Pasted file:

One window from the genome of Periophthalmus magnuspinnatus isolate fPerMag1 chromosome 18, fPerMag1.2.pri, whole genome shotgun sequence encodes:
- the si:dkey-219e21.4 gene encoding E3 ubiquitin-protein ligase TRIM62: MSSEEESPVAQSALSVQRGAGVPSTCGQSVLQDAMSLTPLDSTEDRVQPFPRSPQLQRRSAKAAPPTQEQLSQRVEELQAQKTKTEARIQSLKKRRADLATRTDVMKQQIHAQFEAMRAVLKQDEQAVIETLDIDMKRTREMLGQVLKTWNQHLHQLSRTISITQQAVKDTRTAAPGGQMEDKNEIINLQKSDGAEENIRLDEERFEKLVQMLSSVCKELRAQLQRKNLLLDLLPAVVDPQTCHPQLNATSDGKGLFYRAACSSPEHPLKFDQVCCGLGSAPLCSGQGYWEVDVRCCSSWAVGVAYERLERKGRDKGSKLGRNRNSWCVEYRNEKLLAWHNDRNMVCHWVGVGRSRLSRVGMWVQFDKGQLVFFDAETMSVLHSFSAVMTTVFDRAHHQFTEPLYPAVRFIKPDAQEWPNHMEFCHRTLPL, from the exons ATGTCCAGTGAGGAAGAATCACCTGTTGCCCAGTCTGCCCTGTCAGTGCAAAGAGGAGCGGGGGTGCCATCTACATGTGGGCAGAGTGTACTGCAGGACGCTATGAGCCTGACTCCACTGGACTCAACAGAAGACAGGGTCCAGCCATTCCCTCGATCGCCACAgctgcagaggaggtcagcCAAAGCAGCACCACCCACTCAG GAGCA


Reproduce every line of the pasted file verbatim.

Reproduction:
One window from the genome of Periophthalmus magnuspinnatus isolate fPerMag1 chromosome 18, fPerMag1.2.pri, whole genome shotgun sequence encodes:
- the si:dkey-219e21.4 gene encoding E3 ubiquitin-protein ligase TRIM62: MSSEEESPVAQSALSVQRGAGVPSTCGQSVLQDAMSLTPLDSTEDRVQPFPRSPQLQRRSAKAAPPTQEQLSQRVEELQAQKTKTEARIQSLKKRRADLATRTDVMKQQIHAQFEAMRAVLKQDEQAVIETLDIDMKRTREMLGQVLKTWNQHLHQLSRTISITQQAVKDTRTAAPGGQMEDKNEIINLQKSDGAEENIRLDEERFEKLVQMLSSVCKELRAQLQRKNLLLDLLPAVVDPQTCHPQLNATSDGKGLFYRAACSSPEHPLKFDQVCCGLGSAPLCSGQGYWEVDVRCCSSWAVGVAYERLERKGRDKGSKLGRNRNSWCVEYRNEKLLAWHNDRNMVCHWVGVGRSRLSRVGMWVQFDKGQLVFFDAETMSVLHSFSAVMTTVFDRAHHQFTEPLYPAVRFIKPDAQEWPNHMEFCHRTLPL, from the exons ATGTCCAGTGAGGAAGAATCACCTGTTGCCCAGTCTGCCCTGTCAGTGCAAAGAGGAGCGGGGGTGCCATCTACATGTGGGCAGAGTGTACTGCAGGACGCTATGAGCCTGACTCCACTGGACTCAACAGAAGACAGGGTCCAGCCATTCCCTCGATCGCCACAgctgcagaggaggtcagcCAAAGCAGCACCACCCACTCAG GAGCA